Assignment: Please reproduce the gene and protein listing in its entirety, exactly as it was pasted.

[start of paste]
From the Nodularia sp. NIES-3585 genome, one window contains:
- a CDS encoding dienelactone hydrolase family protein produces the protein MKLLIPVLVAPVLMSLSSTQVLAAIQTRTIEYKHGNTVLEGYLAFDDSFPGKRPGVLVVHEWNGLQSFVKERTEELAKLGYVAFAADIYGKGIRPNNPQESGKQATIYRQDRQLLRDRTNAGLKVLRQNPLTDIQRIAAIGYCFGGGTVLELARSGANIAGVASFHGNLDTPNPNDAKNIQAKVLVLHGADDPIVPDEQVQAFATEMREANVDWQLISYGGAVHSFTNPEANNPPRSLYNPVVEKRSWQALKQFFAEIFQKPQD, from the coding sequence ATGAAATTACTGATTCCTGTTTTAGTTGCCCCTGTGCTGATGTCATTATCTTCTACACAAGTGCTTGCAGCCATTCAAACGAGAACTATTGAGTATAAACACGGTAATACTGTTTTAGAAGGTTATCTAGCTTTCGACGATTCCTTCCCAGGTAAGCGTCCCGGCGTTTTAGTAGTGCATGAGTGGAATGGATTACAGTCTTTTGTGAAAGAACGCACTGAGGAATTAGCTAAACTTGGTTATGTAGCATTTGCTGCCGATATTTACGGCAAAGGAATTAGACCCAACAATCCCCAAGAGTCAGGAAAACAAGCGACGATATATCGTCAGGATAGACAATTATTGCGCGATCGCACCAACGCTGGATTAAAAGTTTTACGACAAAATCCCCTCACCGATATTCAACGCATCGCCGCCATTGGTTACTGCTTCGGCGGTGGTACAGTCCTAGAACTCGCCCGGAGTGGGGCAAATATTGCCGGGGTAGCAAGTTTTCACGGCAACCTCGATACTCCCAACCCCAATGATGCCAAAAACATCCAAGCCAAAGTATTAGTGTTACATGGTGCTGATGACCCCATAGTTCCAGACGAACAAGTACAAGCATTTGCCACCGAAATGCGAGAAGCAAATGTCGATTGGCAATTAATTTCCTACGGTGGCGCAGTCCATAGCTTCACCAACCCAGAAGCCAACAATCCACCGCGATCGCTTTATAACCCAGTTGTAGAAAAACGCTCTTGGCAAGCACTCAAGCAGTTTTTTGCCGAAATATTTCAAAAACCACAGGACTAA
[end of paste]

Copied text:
From the Nodularia sp. NIES-3585 genome, one window contains:
- a CDS encoding dienelactone hydrolase family protein produces the protein MKLLIPVLVAPVLMSLSSTQVLAAIQTRTIEYKHGNTVLEGYLAFDDSFPGKRPGVLVVHEWNGLQSFVKERTEELAKLGYVAFAADIYGKGIRPNNPQESGKQATIYRQDRQLLRDRTNAGLKVLRQNPLTDIQRIAAIGYCFGGGTVLELARSGANIAGVASFHGNLDTPNPNDAKNIQAKVLVLHGADDPIVPDEQVQAFATEMREANVDWQLISYGGAVHSFTNPEANNPPRSLYNPVVEKRSWQALKQFFAEIFQKPQD, from the coding sequence ATGAAATTACTGATTCCTGTTTTAGTTGCCCCTGTGCTGATGTCATTATCTTCTACACAAGTGCTTGCAGCCATTCAAACGAGAACTATTGAGTATAAACACGGTAATACTGTTTTAGAAGGTTATCTAGCTTTCGACGATTCCTTCCCAGGTAAGCGTCCCGGCGTTTTAGTAGTGCATGAGTGGAATGGATTACAGTCTTTTGTGAAAGAACGCACTGAGGAATTAGCTAAACTTGGTTATGTAGCATTTGCTGCCGATATTTACGGCAAAGGAATTAGACCCAACAATCCCCAAGAGTCAGGAAAACAAGCGACGATATATCGTCAGGATAGACAATTATTGCGCGATCGCACCAACGCTGGATTAAAAGTTTTACGACAAAATCCCCTCACCGATATTCAACGCATCGCCGCCATTGGTTACTGCTTCGGCGGTGGTACAGTCCTAGAACTCGCCCGGAGTGGGGCAAATATTGCCGGGGTAGCAAGTTTTCACGGCAACCTCGATACTCCCAACCCCAATGATGCCAAAAACATCCAAGCCAAAGTATTAGTGTTACATGGTGCTGATGACCCCATAGTTCCAGACGAACAAGTACAAGCATTTGCCACCGAAATGCGAGAAGCAAATGTCGATTGGCAATTAATTTCCTACGGTGGCGCAGTCCATAGCTTCACCAACCCAGAAGCCAACAATCCACCGCGATCGCTTTATAACCCAGTTGTAGAAAAACGCTCTTGGCAAGCACTCAAGCAGTTTTTTGCCGAAATATTTCAAAAACCACAGGACTAA